The workbook has tabs for the different types of data you’ll need to collect. Some of the major ones are:

Here you’ll enter name and path information for the databases the Accelerator will generate. These include a staging database for initial loading of data, a subject matter database (data mart), and Analysis Services databases (cubes) from which reports are generated.

These are the categories of data, such as Products, Customers, and Time that you’ll use in your analysis.

Within each dimension you’ll define a hierarchy of levels. For the store dimension, you might choose Country, Region, City, and finally, individual Store as levels.

These are the quantities you’ll be analyzing, such as sales amount, cost amount, and unit sales. You can also define calculated measures derived from those actually collected.

Acube is a database optimized for dimensional reporting. You can define both physical and virtual cubes in the Accelerator.

A command button on this final tab generates the rest of the BI architecture, including a staging database, subject matter database, analysis cubes, and client views. SQL Server Data Transformation Services (DTS) packages are also defined to load the databases and process the cubes.

3. Generate the application
When you generate the application, the Accelerator creates the following components for you, according to the specifications in the Analytics Builder Workbook:

  • A staging database, along with a Data Transformation Services (DTS) package to load it. This allows data to be loaded in batches of manageable size. Each batch can be edited before moving on to the subject matter database. (DTS is a component of SQL Server that allows for the movement of data from disparate sources to any destination.)
  • A subject matter database, which contains the central fact table containing your measures plus dimension tables for the hierarchies you defined. This typically includes a time dimension to allow browsing by time period; a customer geography dimension to compare numbers by region or city; and a product dimension to support analysis both by individual product and by product line. Another DTS package is created to move data from the staging database.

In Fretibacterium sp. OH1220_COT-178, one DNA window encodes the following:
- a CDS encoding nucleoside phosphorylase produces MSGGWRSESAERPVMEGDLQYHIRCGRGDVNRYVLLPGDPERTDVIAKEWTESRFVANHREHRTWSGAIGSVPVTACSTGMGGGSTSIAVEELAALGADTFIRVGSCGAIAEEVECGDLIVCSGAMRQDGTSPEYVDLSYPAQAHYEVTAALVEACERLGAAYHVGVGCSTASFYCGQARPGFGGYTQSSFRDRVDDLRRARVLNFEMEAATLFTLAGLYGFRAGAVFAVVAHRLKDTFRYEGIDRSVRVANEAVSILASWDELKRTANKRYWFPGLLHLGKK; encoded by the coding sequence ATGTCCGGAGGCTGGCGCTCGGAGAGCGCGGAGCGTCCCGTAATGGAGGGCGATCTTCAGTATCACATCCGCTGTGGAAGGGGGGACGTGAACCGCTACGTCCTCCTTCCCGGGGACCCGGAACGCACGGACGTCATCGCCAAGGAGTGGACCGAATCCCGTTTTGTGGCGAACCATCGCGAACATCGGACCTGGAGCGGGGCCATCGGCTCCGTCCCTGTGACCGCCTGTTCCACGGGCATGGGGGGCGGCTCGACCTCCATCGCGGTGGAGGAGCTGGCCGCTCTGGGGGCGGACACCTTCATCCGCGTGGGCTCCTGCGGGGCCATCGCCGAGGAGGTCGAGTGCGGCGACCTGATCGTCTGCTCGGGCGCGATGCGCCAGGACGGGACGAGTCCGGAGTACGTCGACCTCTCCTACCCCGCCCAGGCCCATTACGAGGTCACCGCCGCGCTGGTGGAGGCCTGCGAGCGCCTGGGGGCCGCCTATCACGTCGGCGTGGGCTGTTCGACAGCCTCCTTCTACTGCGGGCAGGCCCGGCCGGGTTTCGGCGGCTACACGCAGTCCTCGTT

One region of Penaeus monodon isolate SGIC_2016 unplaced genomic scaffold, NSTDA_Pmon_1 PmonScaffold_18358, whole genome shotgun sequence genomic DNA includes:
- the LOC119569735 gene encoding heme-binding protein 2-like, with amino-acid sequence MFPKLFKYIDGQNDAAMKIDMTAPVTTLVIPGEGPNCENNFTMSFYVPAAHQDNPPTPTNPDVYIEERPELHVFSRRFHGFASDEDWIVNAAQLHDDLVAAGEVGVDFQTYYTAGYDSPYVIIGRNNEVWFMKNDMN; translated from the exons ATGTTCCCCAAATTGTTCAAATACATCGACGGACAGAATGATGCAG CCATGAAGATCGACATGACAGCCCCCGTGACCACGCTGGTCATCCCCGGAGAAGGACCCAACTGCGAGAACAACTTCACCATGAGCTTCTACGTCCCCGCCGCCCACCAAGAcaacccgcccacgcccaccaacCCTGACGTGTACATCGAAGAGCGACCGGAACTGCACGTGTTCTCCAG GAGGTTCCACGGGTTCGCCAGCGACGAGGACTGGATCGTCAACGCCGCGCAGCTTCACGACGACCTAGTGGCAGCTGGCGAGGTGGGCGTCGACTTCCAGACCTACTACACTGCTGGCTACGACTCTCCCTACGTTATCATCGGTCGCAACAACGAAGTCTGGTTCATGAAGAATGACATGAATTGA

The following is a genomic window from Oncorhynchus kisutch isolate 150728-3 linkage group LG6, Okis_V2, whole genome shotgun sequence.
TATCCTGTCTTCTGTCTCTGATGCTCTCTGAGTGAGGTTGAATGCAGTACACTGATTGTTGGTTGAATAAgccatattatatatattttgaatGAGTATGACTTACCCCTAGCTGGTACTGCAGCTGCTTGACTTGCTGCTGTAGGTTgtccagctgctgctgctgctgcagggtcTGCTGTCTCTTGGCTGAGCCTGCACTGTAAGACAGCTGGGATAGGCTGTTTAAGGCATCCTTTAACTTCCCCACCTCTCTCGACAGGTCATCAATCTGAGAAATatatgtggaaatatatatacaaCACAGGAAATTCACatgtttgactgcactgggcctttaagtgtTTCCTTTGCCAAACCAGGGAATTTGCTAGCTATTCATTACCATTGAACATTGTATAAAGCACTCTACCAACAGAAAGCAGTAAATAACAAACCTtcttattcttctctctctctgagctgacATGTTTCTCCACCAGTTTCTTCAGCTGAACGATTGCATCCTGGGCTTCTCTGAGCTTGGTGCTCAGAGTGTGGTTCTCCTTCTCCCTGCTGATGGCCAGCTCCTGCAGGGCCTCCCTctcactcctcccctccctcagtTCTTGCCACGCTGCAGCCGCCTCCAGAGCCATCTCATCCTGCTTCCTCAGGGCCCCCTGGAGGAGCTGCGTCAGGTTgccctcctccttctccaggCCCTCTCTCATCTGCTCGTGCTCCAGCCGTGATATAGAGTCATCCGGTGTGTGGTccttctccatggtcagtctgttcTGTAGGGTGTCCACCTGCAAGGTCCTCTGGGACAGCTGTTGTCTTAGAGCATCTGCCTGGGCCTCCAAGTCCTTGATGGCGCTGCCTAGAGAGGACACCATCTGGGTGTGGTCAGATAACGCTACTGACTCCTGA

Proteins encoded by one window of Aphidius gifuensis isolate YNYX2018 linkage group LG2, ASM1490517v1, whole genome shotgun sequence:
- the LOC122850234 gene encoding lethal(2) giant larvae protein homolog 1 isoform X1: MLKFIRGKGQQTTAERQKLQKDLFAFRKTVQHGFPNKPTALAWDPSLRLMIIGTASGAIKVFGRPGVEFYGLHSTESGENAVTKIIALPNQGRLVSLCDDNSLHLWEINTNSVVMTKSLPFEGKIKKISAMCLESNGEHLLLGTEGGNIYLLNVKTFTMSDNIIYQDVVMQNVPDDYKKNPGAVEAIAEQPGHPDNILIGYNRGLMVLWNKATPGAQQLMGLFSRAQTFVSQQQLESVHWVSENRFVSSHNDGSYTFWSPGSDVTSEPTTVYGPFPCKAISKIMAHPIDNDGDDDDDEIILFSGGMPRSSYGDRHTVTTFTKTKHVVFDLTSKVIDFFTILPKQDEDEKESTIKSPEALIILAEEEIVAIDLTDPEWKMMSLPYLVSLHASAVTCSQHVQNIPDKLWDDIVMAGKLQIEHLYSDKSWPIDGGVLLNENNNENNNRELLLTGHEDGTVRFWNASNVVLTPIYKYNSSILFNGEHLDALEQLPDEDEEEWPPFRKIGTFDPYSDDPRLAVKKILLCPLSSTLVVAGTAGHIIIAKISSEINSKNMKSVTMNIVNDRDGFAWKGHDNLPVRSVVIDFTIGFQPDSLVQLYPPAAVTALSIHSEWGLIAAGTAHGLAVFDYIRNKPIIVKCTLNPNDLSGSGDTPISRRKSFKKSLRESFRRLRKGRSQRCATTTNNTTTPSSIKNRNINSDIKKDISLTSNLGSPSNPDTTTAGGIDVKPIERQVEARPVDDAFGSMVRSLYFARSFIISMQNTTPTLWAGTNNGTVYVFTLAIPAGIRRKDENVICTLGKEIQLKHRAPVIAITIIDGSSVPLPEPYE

• Analysis cubes based on the dimensions you defined and more DTS packages to process them.
  • Client views to display the information in the cubes. For the Retail Analytics template, for example, client views would include many reports that compare sales in different stores and by the part of the country in which the store is located. The analyzer supports various client tools: Microsoft Excel, which can access multidimensional data cubes via its Pivot Table feature; Microsoft Data Analyzer, a new member of the Office suite that presents cube data visually as charts; and third-party tools such as ProClarity Analytics for browsing of cube data.

4. Customize
Models included with the Accelerator are meant to be only starting points, says Microsoft’s Petersen. “With our early adopter customers, we either tweaked the model extensively, or we started from a completely new and blank slate,” he said, adding that he expects most projects to feature a similar level of customization.

The SQL Server Accelerator for BI creates a number of opportunities for customization:

  • Although the Accelerator creates a DTS job to load the staging database, it assumes the presence of a sequential (“flat”) file ready to be loaded. There are significant opportunities for you to customize this front end, accessing the clients existing data in systems of record and mapping it to the staging database.
  • You can customize the staging and subject matter databases directly using the standard tools that come with Microsoft SQL Server 2000.
  • You can modify the analysis cubes with Analysis Manager and create new virtual cubes as needed by your customer.
  • You can provide additional client views or adapt the existing views to new client tools not supported by the Accelerator.